Diversity, ethics and innovation in tech
The critical issue of diversity is now firmly on the agenda of companies across the tech sector, recognising the importance of ensuring opportunity for all and the adequate representation of all groups and communities in the industry. Analysis from BCS, The Chartered Institute for IT, found that although more women than ever are working in tech they still only make up 20% of the workforce. Whilst Black, Asian and Minority Ethnic (BAME) workers make up 18% of the tech workforce, this figure is distorted by the singular grouping of people characterised as BAME, and people from ethnic minority backgrounds are often more highly represented in non-technical areas. The BCS report analysed the data around disability as well, finding that people with disabilities also remain underrepresented in the tech workforce.
The business case for diversity and inclusion, emphasising the link between diverse teams, better decisions and enhanced profitability, has become increasingly recognised across most sectors of the economy. However, particularly in the tech sector, the need to ensure the sufficient representation of marginalised groups is arguably more important than ever as the development and deployment of digital technologies throughout business and society is accelerated by circumstances brought about by the pandemic.
Research by McKinsey revealed that investment in AI is one of the key changes that companies view as helping to put them in a better place than before the crisis. But it is only by ensuring that the teams working on and with technologies like AI are truly diverse and representative of society that we can ensure a voice is given to every community and decrease the risk of translating harmful societal biases into these systems and algorithms. Teams that are diverse are better equipped to spot, anticipate, and avoid bias and deliver innovative and inclusive new technologies by ensuring potentially excluded groups are included in their design and delivery.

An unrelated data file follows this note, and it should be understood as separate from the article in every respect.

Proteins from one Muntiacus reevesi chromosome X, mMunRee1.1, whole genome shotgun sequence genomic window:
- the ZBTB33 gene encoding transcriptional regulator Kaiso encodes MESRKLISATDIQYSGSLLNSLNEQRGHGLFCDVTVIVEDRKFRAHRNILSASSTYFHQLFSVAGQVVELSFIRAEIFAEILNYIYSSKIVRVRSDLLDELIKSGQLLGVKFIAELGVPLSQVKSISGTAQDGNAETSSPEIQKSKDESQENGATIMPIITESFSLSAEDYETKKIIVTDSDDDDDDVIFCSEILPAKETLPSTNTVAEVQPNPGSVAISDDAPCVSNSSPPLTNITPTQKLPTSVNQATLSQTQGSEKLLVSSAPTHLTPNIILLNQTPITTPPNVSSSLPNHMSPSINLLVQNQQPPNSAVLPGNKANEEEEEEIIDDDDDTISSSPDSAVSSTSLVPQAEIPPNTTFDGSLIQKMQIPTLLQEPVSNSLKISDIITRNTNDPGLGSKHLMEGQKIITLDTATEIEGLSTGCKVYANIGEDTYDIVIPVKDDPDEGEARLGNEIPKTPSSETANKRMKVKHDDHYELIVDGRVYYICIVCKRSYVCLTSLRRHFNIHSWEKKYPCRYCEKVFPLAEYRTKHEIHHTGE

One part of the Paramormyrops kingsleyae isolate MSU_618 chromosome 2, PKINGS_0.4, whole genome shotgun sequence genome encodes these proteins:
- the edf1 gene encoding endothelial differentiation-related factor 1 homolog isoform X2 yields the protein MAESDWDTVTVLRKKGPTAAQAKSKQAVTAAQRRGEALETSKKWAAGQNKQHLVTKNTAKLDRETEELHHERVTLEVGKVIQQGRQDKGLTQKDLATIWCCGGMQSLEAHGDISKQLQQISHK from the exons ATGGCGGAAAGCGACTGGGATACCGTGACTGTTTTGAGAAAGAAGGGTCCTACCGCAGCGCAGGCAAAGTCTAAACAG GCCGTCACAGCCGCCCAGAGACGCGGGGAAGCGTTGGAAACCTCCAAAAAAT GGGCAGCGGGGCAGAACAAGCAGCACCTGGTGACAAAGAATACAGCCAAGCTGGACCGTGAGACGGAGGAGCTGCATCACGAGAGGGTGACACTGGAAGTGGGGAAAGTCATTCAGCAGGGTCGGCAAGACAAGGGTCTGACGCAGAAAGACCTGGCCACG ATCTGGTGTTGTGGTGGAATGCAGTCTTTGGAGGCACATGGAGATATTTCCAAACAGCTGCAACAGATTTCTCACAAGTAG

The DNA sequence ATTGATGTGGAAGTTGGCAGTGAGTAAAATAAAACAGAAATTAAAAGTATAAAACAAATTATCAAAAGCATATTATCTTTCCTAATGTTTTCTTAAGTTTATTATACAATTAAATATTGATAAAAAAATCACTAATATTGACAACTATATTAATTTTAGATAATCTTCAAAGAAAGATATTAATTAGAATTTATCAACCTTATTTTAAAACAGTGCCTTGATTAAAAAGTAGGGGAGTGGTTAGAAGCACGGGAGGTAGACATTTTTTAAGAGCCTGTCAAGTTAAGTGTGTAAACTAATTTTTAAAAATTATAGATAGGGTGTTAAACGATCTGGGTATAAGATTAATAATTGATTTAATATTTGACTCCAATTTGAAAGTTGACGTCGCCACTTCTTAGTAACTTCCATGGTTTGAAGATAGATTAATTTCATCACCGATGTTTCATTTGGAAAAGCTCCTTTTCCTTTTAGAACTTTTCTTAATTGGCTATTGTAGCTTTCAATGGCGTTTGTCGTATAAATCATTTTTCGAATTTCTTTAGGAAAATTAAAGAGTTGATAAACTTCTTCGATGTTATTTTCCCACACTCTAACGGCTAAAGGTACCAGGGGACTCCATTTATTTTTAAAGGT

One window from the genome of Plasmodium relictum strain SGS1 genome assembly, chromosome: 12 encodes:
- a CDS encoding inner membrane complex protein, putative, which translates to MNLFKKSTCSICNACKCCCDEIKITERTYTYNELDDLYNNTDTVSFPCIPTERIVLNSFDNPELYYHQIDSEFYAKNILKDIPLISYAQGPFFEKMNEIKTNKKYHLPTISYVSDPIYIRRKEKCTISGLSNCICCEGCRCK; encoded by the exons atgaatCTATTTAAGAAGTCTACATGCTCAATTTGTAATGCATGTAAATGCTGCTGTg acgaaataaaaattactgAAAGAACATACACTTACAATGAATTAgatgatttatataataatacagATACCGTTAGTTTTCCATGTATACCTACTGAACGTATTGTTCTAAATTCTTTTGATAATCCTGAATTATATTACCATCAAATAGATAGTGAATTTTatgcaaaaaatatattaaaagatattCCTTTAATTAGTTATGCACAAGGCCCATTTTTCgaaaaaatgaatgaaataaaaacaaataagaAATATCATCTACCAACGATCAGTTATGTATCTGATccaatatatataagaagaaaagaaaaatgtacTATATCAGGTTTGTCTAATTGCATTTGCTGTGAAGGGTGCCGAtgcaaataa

Critically, work in areas such as recruitment has shown that whilst AI can perpetuate human biases, if done in the right way it actually holds the distinct potential to mitigate and overcome such biases. Within our membership, MeVitae have developed tools that can automatically identify and remove information from CVs that may cause bias in company applicant tracking systems, and are also pressing forward with work on solutions to automate candidate shortlisting processes in a way that does not perpetuate existing societal prejudices.
As the UK aims to stay at the forefront of ethics and innovation when it comes to AI, techUK was pleased to see an emphasis on making diversity and inclusion a priority in the AI Council’s recent AI Roadmap. In particular, we welcome its recommendation that benchmarking and tracking be used to gather concrete data that can inform further decisions and actions aimed at ‘ensuring equal opportunities and inclusion for underrepresented groups in all programs’.
By redoubling our efforts to increase diversity in tech we can not only work towards the normative and societal goods of equal representation and inclusion, but also take important steps towards ensuring an ethical and sustainable approach to technology as a whole. And at the same time, by taking such an approach to technology, we can harness its innovative power in overcoming human bias in decision-making and delivering more equitable outcomes, creating a virtuous cycle as we seek to deliver technology that works for everyone.
techUK and its members are engaged in a range of work aimed at fostering diversity and inclusion and delivering an ethical approach to tech which encourages responsible innovation and works for everyone. To get involved with our work on diversity and inclusion please contact [email protected] or if you’d like to learn more about techUK’s work on digital ethics please contact [email protected].
Last year, techUK published a report Delivering Diversity highlighting the myriad of programmes, policies and practices that its members have put in place to help increase BAME representation and equity in their organisations, with the intention of sharing good practice across the sector to encourage and drive wider change. Members seeking to contribute to this living document should get in touch.
Jake has been the Policy Manager for Skills and Future of Work since May 2022, supporting techUK's work to empower the UK to skill, attract and retain the brightest global talent, and prepare for the digital transformations of the future workplace.
Previously, Jake was the Programme Assistant for Policy. He joined techUK in March 2019 and has also worked across the EU Exit, International Trade, and Cloud, Data Analytics and AI programmes.